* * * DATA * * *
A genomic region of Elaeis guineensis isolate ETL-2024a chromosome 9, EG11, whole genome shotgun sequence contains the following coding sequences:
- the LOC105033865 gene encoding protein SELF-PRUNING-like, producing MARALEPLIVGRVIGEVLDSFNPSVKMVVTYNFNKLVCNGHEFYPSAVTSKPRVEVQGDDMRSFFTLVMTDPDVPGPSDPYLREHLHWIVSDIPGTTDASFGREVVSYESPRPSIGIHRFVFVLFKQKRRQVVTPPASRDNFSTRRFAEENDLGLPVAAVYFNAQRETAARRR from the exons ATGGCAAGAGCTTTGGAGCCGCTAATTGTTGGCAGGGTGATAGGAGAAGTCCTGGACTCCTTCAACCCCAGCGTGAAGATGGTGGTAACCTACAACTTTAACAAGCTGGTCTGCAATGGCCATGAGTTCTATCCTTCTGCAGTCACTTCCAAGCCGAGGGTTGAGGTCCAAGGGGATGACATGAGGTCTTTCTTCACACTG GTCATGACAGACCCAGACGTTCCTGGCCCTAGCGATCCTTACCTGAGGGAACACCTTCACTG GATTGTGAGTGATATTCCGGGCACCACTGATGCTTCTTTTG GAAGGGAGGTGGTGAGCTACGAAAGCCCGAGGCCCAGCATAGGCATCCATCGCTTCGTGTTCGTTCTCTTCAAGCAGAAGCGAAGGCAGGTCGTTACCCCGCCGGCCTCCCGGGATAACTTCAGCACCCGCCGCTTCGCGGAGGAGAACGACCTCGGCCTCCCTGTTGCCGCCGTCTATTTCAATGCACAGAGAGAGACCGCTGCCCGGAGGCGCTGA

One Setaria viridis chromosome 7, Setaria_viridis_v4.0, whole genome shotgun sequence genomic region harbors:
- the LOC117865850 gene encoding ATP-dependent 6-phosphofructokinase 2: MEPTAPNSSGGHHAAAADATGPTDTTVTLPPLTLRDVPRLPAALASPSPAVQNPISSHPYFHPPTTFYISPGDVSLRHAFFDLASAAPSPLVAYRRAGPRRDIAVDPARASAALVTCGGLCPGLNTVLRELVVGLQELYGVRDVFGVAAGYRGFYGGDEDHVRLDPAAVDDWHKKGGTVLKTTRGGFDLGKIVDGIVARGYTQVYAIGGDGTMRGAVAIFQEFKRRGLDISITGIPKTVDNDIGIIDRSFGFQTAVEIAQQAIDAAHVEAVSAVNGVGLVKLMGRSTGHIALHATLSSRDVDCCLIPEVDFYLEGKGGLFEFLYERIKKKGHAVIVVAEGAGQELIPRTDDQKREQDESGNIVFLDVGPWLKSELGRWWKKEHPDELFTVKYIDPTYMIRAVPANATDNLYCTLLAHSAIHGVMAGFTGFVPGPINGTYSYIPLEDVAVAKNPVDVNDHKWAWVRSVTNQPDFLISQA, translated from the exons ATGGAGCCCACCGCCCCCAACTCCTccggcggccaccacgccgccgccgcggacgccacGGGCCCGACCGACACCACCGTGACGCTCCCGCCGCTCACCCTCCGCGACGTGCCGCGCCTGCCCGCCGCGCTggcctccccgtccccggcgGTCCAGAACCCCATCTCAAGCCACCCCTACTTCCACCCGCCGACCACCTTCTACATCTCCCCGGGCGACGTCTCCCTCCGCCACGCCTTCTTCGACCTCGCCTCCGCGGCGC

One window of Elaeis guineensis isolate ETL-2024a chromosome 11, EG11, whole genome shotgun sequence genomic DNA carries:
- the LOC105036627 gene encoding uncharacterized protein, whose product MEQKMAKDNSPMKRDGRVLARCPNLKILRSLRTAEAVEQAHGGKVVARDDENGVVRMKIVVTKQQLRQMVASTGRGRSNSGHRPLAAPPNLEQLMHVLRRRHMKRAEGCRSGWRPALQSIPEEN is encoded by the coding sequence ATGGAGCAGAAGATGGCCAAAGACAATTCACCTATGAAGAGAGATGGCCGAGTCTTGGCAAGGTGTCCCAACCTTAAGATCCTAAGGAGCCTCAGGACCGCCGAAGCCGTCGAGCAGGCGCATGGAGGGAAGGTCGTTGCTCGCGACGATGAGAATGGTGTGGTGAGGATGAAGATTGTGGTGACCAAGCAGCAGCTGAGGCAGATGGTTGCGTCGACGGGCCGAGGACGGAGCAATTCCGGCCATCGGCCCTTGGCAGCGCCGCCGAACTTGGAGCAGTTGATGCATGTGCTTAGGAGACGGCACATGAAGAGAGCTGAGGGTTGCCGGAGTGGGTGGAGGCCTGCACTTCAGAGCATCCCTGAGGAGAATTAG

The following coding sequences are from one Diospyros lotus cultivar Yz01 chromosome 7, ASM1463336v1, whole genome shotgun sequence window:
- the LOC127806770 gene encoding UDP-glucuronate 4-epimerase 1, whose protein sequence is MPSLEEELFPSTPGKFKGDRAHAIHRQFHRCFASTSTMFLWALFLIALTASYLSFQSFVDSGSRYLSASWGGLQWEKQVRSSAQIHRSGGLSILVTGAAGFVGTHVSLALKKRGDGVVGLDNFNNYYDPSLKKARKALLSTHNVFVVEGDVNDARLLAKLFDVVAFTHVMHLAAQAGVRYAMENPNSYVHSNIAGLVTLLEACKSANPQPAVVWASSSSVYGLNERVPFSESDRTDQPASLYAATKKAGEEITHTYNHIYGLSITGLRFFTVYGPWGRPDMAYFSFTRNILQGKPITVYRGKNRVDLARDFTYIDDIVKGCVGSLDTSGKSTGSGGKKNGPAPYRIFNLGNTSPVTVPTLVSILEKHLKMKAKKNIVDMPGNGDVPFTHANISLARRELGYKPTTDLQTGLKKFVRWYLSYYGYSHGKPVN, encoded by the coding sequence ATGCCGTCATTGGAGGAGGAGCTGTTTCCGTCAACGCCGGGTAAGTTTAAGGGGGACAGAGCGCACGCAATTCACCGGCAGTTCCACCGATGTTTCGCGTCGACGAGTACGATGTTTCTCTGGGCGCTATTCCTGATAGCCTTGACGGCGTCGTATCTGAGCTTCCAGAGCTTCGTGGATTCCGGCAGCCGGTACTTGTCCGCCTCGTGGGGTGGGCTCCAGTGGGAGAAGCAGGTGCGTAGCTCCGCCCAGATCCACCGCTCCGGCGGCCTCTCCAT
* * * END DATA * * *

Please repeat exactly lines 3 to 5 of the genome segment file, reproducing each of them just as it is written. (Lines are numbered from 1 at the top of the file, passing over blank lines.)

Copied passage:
One Setaria viridis chromosome 7, Setaria_viridis_v4.0, whole genome shotgun sequence genomic region harbors:
- the LOC117865850 gene encoding ATP-dependent 6-phosphofructokinase 2: MEPTAPNSSGGHHAAAADATGPTDTTVTLPPLTLRDVPRLPAALASPSPAVQNPISSHPYFHPPTTFYISPGDVSLRHAFFDLASAAPSPLVAYRRAGPRRDIAVDPARASAALVTCGGLCPGLNTVLRELVVGLQELYGVRDVFGVAAGYRGFYGGDEDHVRLDPAAVDDWHKKGGTVLKTTRGGFDLGKIVDGIVARGYTQVYAIGGDGTMRGAVAIFQEFKRRGLDISITGIPKTVDNDIGIIDRSFGFQTAVEIAQQAIDAAHVEAVSAVNGVGLVKLMGRSTGHIALHATLSSRDVDCCLIPEVDFYLEGKGGLFEFLYERIKKKGHAVIVVAEGAGQELIPRTDDQKREQDESGNIVFLDVGPWLKSELGRWWKKEHPDELFTVKYIDPTYMIRAVPANATDNLYCTLLAHSAIHGVMAGFTGFVPGPINGTYSYIPLEDVAVAKNPVDVNDHKWAWVRSVTNQPDFLISQA, translated from the exons ATGGAGCCCACCGCCCCCAACTCCTccggcggccaccacgccgccgccgcggacgccacGGGCCCGACCGACACCACCGTGACGCTCCCGCCGCTCACCCTCCGCGACGTGCCGCGCCTGCCCGCCGCGCTggcctccccgtccccggcgGTCCAGAACCCCATCTCAAGCCACCCCTACTTCCACCCGCCGACCACCTTCTACATCTCCCCGGGCGACGTCTCCCTCCGCCACGCCTTCTTCGACCTCGCCTCCGCGGCGC

One window of Elaeis guineensis isolate ETL-2024a chromosome 11, EG11, whole genome shotgun sequence genomic DNA carries: